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Big Chico Creek
Coordinates: 39°42′28″N 121°56′07″W / 39.707661°N 121.935256°W / 39.707661; -121.935256 Big Chico Creek
Big Chico Creek
in Upper Bidwell Park Big Chico Creek
Big Chico Creek
originates near Colby Mountain, located in Tehama County, California. The creek flows 46 miles (74 km)[1] to its confluence with the Sacramento River
Sacramento River
in Butte County
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Geographic Coordinate System
A geographic coordinate system is a coordinate system used in geography that enables every location on Earth to be specified by a set of numbers, letters or symbols.[n 1] The coordinates are often chosen such that one of the numbers represents a vertical position, and two or three of the numbers represent a horizontal position
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Cottonwood Creek (Sacramento River Tributary)
Cottonwood Creek is a major stream and tributary of the Sacramento River in Northern California. About 68 miles (109 km) long measured to its uppermost tributaries, the creek drains a large rural area bounded by the crest of the Coast Ranges, traversing the northwestern Sacramento Valley
Sacramento Valley
before emptying into the Sacramento River near the town of Cottonwood. For its entire length, it defines the boundary of Shasta County and Tehama County. Because Cottonwood Creek is the largest undammed tributary of the Sacramento River, it is known for its Chinook salmon
Chinook salmon
and steelhead runs.[2]Contents1 Course 2 Watershed and hydrology 3 History 4 Dam proposals 5 Ecology 6 See also 7 ReferencesCourse[edit] The headwaters of Cottonwood Creek originates as North, Middle, and South Forks and numerous smaller tributaries along the north-western rim of the Sacramento Valley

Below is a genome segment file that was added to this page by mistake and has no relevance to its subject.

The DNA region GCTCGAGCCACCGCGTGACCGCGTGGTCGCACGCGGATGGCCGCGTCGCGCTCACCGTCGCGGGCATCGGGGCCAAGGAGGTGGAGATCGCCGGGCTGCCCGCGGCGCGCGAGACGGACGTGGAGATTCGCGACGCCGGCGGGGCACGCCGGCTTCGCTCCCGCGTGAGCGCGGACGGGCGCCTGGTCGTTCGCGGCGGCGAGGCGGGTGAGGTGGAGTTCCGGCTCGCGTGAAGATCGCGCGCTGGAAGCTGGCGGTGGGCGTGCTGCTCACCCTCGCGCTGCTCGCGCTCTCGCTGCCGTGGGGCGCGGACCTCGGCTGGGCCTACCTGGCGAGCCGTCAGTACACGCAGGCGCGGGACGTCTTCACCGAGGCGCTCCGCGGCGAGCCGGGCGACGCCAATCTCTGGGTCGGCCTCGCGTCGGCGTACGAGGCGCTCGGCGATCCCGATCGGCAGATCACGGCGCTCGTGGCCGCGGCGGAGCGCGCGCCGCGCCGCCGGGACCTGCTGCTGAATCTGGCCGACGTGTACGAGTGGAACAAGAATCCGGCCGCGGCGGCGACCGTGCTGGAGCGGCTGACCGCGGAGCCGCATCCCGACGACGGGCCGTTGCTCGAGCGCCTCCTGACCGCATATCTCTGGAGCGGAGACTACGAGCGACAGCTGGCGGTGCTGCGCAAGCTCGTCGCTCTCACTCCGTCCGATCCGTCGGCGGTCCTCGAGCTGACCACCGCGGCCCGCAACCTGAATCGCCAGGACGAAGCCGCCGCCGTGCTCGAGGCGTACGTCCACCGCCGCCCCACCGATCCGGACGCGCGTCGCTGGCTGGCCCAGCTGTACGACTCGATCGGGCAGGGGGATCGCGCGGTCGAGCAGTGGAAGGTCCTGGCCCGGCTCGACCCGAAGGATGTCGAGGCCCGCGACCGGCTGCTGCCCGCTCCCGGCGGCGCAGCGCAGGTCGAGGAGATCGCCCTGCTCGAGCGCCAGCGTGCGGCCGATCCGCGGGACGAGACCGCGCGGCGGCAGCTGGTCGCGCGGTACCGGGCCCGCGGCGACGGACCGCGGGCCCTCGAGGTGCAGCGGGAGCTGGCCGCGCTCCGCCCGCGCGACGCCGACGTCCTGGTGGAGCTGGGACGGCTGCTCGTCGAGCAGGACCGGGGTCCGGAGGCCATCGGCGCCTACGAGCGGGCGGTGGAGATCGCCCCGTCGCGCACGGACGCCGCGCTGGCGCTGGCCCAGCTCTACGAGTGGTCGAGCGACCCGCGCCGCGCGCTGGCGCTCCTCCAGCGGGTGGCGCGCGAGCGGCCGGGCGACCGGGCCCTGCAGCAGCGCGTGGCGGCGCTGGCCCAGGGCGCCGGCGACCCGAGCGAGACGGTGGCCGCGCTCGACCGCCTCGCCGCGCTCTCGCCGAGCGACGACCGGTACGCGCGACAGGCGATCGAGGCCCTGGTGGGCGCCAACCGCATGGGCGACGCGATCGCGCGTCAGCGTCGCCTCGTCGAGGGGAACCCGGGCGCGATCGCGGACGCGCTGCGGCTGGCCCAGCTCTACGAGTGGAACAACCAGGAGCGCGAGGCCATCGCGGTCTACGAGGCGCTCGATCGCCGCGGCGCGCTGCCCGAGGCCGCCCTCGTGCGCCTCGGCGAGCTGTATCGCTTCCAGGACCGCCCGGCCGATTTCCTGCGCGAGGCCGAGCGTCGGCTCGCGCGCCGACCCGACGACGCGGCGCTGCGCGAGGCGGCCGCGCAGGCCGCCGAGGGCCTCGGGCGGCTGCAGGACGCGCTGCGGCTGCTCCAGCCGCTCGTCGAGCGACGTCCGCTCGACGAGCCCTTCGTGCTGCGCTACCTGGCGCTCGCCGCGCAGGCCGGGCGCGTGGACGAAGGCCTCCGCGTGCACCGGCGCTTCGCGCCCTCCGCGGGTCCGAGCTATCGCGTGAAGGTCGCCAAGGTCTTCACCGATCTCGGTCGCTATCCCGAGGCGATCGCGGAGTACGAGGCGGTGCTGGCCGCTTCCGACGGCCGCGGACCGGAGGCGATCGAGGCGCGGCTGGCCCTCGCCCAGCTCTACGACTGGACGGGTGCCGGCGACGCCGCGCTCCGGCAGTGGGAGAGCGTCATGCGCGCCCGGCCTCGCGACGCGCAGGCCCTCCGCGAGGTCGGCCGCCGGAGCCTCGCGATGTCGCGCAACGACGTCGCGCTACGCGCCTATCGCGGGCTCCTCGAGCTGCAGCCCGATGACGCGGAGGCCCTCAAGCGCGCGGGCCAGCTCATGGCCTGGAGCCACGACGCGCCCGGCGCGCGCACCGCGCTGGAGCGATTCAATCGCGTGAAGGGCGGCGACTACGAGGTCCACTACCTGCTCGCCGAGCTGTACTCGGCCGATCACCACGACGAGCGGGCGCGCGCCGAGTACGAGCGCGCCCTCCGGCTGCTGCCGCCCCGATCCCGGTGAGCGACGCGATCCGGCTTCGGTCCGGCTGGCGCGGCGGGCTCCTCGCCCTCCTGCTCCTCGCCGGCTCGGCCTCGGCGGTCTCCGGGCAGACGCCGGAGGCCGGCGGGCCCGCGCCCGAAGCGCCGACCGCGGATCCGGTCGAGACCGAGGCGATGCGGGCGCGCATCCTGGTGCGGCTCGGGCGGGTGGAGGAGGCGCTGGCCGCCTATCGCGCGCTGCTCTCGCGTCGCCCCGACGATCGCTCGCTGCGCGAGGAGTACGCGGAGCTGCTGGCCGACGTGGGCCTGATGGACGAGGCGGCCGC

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Cherry Creek (California)
Cherry Creek is a large, swift-flowing[4] stream in the Sierra Nevada mountain range, and is the largest tributary of the Tuolumne River. The creek is 40 miles (64 km) long measured to its farthest headwaters;[5] the main stem itself is 26 miles (42 km) long,[2] draining a watershed of 234 square miles (610 km2) in the Stanislaus National Forest. Part of the drainage also extends into the northwest corner of Yosemite National Park.Contents1 Geography 2 River modifications 3 Ecology 4 Recreation 5 See also 6 ReferencesGeography[edit] Cherry Creek originates at the confluence of its North and East Forks in Lord Meadow, at 7,119 feet (2,170 m)[6][7] in the Emigrant Wilderness of the Stanislaus National Forest just north of the national park boundary. It flows west then southwest through the rugged granite formations of the deep Cherry Creek Canyon